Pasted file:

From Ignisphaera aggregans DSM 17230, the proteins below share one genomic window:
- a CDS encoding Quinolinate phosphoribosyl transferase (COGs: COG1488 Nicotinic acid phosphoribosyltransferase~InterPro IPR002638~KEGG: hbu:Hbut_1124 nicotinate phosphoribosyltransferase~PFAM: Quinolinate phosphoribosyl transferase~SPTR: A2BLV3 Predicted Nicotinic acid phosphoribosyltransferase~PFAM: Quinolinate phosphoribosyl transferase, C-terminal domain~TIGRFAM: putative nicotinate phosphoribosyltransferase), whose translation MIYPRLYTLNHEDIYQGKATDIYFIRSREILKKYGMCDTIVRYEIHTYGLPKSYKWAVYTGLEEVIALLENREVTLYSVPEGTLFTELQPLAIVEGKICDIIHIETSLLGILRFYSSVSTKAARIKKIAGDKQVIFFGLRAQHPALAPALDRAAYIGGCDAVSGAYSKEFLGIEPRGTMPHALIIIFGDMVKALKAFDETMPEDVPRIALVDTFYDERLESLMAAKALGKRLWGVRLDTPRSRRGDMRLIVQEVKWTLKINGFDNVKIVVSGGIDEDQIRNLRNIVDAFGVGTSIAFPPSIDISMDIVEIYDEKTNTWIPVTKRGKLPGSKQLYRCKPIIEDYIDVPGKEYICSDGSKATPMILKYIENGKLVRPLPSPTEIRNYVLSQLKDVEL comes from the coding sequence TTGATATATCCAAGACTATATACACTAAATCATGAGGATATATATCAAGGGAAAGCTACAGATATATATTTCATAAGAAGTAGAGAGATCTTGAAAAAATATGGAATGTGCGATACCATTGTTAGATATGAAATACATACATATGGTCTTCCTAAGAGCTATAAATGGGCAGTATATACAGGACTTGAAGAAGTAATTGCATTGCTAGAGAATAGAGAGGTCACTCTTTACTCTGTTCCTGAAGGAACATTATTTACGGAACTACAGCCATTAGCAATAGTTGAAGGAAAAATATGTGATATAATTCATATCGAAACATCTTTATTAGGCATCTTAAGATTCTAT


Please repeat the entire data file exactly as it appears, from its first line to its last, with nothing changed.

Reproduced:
From Ignisphaera aggregans DSM 17230, the proteins below share one genomic window:
- a CDS encoding Quinolinate phosphoribosyl transferase (COGs: COG1488 Nicotinic acid phosphoribosyltransferase~InterPro IPR002638~KEGG: hbu:Hbut_1124 nicotinate phosphoribosyltransferase~PFAM: Quinolinate phosphoribosyl transferase~SPTR: A2BLV3 Predicted Nicotinic acid phosphoribosyltransferase~PFAM: Quinolinate phosphoribosyl transferase, C-terminal domain~TIGRFAM: putative nicotinate phosphoribosyltransferase), whose translation MIYPRLYTLNHEDIYQGKATDIYFIRSREILKKYGMCDTIVRYEIHTYGLPKSYKWAVYTGLEEVIALLENREVTLYSVPEGTLFTELQPLAIVEGKICDIIHIETSLLGILRFYSSVSTKAARIKKIAGDKQVIFFGLRAQHPALAPALDRAAYIGGCDAVSGAYSKEFLGIEPRGTMPHALIIIFGDMVKALKAFDETMPEDVPRIALVDTFYDERLESLMAAKALGKRLWGVRLDTPRSRRGDMRLIVQEVKWTLKINGFDNVKIVVSGGIDEDQIRNLRNIVDAFGVGTSIAFPPSIDISMDIVEIYDEKTNTWIPVTKRGKLPGSKQLYRCKPIIEDYIDVPGKEYICSDGSKATPMILKYIENGKLVRPLPSPTEIRNYVLSQLKDVEL comes from the coding sequence TTGATATATCCAAGACTATATACACTAAATCATGAGGATATATATCAAGGGAAAGCTACAGATATATATTTCATAAGAAGTAGAGAGATCTTGAAAAAATATGGAATGTGCGATACCATTGTTAGATATGAAATACATACATATGGTCTTCCTAAGAGCTATAAATGGGCAGTATATACAGGACTTGAAGAAGTAATTGCATTGCTAGAGAATAGAGAGGTCACTCTTTACTCTGTTCCTGAAGGAACATTATTTACGGAACTACAGCCATTAGCAATAGTTGAAGGAAAAATATGTGATATAATTCATATCGAAACATCTTTATTAGGCATCTTAAGATTCTAT